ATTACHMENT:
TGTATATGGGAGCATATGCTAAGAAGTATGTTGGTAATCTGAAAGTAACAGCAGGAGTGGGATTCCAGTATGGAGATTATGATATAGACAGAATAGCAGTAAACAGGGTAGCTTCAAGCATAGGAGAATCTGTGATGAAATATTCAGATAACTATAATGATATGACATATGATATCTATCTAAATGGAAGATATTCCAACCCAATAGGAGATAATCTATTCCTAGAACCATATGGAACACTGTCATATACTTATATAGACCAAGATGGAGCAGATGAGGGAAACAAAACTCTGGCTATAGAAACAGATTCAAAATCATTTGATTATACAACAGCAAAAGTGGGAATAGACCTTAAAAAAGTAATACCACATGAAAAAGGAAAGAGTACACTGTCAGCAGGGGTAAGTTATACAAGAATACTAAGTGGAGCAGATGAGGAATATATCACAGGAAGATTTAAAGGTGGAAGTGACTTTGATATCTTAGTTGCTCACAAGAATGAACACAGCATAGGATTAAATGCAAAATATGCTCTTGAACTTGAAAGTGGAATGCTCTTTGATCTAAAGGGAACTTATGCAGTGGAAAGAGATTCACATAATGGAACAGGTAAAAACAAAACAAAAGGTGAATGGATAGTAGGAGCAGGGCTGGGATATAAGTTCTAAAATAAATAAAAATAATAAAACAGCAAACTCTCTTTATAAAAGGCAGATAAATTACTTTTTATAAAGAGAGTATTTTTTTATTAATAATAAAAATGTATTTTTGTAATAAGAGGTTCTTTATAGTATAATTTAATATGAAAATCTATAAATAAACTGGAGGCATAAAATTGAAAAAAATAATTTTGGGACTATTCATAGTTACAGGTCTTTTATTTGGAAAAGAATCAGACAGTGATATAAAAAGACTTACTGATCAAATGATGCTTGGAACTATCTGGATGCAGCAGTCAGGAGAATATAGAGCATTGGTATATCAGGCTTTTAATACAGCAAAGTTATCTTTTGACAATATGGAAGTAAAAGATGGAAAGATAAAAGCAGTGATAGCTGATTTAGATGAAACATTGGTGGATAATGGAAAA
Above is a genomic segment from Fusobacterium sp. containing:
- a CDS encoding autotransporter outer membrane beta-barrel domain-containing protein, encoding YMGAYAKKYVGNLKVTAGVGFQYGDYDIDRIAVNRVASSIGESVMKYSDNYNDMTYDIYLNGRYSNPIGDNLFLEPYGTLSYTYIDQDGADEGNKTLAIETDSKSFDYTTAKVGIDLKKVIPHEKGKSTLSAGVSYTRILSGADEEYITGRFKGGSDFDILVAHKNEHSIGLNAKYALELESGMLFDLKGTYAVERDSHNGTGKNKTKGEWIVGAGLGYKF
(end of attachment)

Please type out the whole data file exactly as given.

TGTATATGGGAGCATATGCTAAGAAGTATGTTGGTAATCTGAAAGTAACAGCAGGAGTGGGATTCCAGTATGGAGATTATGATATAGACAGAATAGCAGTAAACAGGGTAGCTTCAAGCATAGGAGAATCTGTGATGAAATATTCAGATAACTATAATGATATGACATATGATATCTATCTAAATGGAAGATATTCCAACCCAATAGGAGATAATCTATTCCTAGAACCATATGGAACACTGTCATATACTTATATAGACCAAGATGGAGCAGATGAGGGAAACAAAACTCTGGCTATAGAAACAGATTCAAAATCATTTGATTATACAACAGCAAAAGTGGGAATAGACCTTAAAAAAGTAATACCACATGAAAAAGGAAAGAGTACACTGTCAGCAGGGGTAAGTTATACAAGAATACTAAGTGGAGCAGATGAGGAATATATCACAGGAAGATTTAAAGGTGGAAGTGACTTTGATATCTTAGTTGCTCACAAGAATGAACACAGCATAGGATTAAATGCAAAATATGCTCTTGAACTTGAAAGTGGAATGCTCTTTGATCTAAAGGGAACTTATGCAGTGGAAAGAGATTCACATAATGGAACAGGTAAAAACAAAACAAAAGGTGAATGGATAGTAGGAGCAGGGCTGGGATATAAGTTCTAAAATAAATAAAAATAATAAAACAGCAAACTCTCTTTATAAAAGGCAGATAAATTACTTTTTATAAAGAGAGTATTTTTTTATTAATAATAAAAATGTATTTTTGTAATAAGAGGTTCTTTATAGTATAATTTAATATGAAAATCTATAAATAAACTGGAGGCATAAAATTGAAAAAAATAATTTTGGGACTATTCATAGTTACAGGTCTTTTATTTGGAAAAGAATCAGACAGTGATATAAAAAGACTTACTGATCAAATGATGCTTGGAACTATCTGGATGCAGCAGTCAGGAGAATATAGAGCATTGGTATATCAGGCTTTTAATACAGCAAAGTTATCTTTTGACAATATGGAAGTAAAAGATGGAAAGATAAAAGCAGTGATAGCTGATTTAGATGAAACATTGGTGGATAATGGAAAA
Above is a genomic segment from Fusobacterium sp. containing:
- a CDS encoding autotransporter outer membrane beta-barrel domain-containing protein, encoding YMGAYAKKYVGNLKVTAGVGFQYGDYDIDRIAVNRVASSIGESVMKYSDNYNDMTYDIYLNGRYSNPIGDNLFLEPYGTLSYTYIDQDGADEGNKTLAIETDSKSFDYTTAKVGIDLKKVIPHEKGKSTLSAGVSYTRILSGADEEYITGRFKGGSDFDILVAHKNEHSIGLNAKYALELESGMLFDLKGTYAVERDSHNGTGKNKTKGEWIVGAGLGYKF